Have you ever had one of those blessed early spring evenings, where everything just felt right in your world and you looked around as your eyes drank in the sight of all that is important to you and you realized you wouldn't trade your life for anything in the world?
Leaving at 7:45 AM this morning with kids in tow, rushing about to grab swimwear, adoption documents, racket ball gear, jackets, keys, soccer cleats and shin guards and making sure I still have all my marbles contained within my noggin, I never expected today would be the day when I fell utterly, madly in love.
On the agenda today we had 3 meetings scheduled at Delta Vision Home and Community Program, which is the full name of the public homeschooling program we work through. One was to learn about "English in a Flash", a program designed for ESL (English as a Second Language) learners which they purchased for our family. The program looks terrific and will give us a great start for the girls, although surprisingly the first part of chapter 1 of the program contained all English words they have already learned. Their language is developing at a phenomenal rate but this program is designed to be used over a year or more, so I was assured it has many levels of difficulty for them to work with.
Between meetings being held for a variety of mundane purposes, the kids went to the local pool and played racketball, as it is too far to go back home only to have to turn around and return for the next meeting. We happily ran into the kids' horsemanship and science teacher, and their very sweet daughter who is about the same age as the girls. I was happy to see the girls so excited to see her, and they asked if we could take her swimming next time. Slowly but surely, the girls are making new friends, starting to reach out to others and feel more comfortable in their new world.
It was later in the day, as I sat in the car waiting for Dominick to arrive at soccer practice for 4 of the 5 so I could take off that "it" happened. Angela is giggling like crazy laying on the floor of the car trying to squirm out of her pants to change into her soccer clothes, I am tugging on pants legs and we are laughing like happy idiots, then she hops into the front seat next to me, drapes her feet over my legs and winds her feet in the steering wheel, then sits there contentedly chatting with me...so relaxed, so happy, grinning from ear to ear as I rub her leg where she "biffed" on her bike hard yesterday afternoon and came in the house a bruised and slightly bloody mess.
Eventually she and Olesya get out of the car and run to go see Dominick as he pulls up, then all the kids run back to the van to say goodbye to me before I leave. I roll down the window to be greeted by Kenny's puckered lips, Olesya in line for a kiss, Joshua squeezing his way in, and I just felt how strongly Angela wanted to be part of that closeness. I looked up and saw her open, smiling face and her hand reached through the window for mine and she said "I love you...be careful...see you!!" and she squeezed my arm before jogging happily away.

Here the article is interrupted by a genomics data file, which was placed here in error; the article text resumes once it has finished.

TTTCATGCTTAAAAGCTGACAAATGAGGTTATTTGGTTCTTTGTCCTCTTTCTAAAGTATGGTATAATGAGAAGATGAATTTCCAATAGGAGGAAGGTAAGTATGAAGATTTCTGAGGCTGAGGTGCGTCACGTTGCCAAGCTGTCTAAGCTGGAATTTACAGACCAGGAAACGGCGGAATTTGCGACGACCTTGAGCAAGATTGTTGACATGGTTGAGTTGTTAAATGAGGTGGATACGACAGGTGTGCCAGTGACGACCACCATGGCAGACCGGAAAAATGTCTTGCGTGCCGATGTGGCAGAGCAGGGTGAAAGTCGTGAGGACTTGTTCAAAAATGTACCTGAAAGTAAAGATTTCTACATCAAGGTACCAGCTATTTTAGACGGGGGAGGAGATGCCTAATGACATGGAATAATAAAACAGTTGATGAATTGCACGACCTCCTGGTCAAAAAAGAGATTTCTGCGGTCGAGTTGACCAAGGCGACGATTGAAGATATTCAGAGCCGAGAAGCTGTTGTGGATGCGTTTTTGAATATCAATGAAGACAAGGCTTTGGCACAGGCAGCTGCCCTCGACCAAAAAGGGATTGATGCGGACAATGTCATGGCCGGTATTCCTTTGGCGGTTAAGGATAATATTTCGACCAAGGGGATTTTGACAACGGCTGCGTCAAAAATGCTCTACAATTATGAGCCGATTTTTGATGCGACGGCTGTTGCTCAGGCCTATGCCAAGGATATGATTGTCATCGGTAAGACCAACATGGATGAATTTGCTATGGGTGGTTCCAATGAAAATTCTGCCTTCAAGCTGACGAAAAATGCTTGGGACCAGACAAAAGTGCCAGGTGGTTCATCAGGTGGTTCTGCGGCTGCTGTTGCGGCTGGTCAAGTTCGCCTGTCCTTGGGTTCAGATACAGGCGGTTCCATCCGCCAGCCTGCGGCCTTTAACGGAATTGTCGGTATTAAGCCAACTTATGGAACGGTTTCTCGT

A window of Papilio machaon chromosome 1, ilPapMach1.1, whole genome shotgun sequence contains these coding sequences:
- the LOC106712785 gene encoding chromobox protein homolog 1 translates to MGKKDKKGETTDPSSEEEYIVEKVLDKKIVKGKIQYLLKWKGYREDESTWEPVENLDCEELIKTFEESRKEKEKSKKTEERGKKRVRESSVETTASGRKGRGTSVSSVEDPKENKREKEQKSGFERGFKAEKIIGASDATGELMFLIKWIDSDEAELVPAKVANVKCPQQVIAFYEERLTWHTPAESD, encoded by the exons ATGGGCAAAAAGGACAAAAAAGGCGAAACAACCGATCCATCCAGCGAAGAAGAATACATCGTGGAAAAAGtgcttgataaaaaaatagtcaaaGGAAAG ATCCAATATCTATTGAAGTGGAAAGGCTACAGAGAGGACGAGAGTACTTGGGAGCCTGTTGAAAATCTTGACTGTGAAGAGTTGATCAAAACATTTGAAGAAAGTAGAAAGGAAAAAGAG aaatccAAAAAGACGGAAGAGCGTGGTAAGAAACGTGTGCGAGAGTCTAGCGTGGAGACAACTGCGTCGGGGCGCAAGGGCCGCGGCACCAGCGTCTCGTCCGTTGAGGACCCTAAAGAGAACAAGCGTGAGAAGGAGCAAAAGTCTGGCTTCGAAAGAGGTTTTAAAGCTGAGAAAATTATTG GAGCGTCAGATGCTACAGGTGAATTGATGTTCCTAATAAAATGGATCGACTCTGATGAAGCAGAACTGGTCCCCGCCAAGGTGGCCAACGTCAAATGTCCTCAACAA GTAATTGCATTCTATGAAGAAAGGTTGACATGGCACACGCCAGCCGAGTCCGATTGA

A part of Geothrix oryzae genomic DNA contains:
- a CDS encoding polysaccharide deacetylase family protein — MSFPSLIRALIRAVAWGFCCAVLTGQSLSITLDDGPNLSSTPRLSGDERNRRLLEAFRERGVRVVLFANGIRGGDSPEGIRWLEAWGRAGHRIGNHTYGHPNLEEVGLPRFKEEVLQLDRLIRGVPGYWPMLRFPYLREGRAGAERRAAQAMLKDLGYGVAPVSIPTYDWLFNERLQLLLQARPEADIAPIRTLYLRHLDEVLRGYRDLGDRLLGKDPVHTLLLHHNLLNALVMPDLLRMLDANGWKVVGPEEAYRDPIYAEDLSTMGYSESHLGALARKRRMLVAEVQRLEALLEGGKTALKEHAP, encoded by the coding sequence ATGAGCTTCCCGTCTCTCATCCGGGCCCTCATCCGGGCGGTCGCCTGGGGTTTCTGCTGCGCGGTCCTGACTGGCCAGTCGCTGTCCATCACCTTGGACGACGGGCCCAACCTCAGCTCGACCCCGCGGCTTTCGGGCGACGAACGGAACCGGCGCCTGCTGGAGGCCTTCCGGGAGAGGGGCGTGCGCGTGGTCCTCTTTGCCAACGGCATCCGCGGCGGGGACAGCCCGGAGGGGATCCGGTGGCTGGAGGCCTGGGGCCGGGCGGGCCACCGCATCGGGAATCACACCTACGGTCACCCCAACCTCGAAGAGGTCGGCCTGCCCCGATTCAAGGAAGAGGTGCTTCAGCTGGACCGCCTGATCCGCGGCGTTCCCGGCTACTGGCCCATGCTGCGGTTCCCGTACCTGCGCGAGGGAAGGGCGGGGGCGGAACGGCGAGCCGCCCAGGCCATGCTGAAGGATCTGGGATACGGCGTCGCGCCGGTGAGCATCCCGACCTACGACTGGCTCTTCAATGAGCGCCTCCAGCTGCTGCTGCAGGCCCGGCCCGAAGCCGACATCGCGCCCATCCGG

Driving away, I had so many thoughts going through my head. The one that came through the loudest though was my prayer to God for the certainty years and years ago that we were their family, and that we never gave up. I felt so strongly, right at the moment that Angela squeezed my arm that God was telling me I am the single only person who was to be their mom, that something in me and something in them matches...and that Angela in particular needed only me. I am not sure why, but there is this sense that I understand her in a way others never would, and whatever I have struggled with in my life leading up to this moment has uniquely strengthened and prepared me for parenting her...and for letting her spirit be who it is without any desire to change the core of who she is. Why would I want to? She is wonderful!
The child before us now, 7 weeks after arriving home, has a lightness to her and an exuberance we had never expected. She is walking around the house singing all the time, laughing and joking as if she hadn't a care in the world. A homeschooling mentor and friend of ours said she has noticed an incredible difference from week to week too, so it is not wishful thinking on my part. This child is literally transforming right before our eyes. The serious, colder, stiffer child is ever so slowly softening, becoming less burdened, reaching out for comfort and warmth from others. As I typed this and had already tucked the kids in for bed, all the kids chimed in "Night Mom!", and I as usual called out "Night...love you!" and Angela answered back "I love you!" in 5 different sing songy voices. This is NOT the child we brought home!!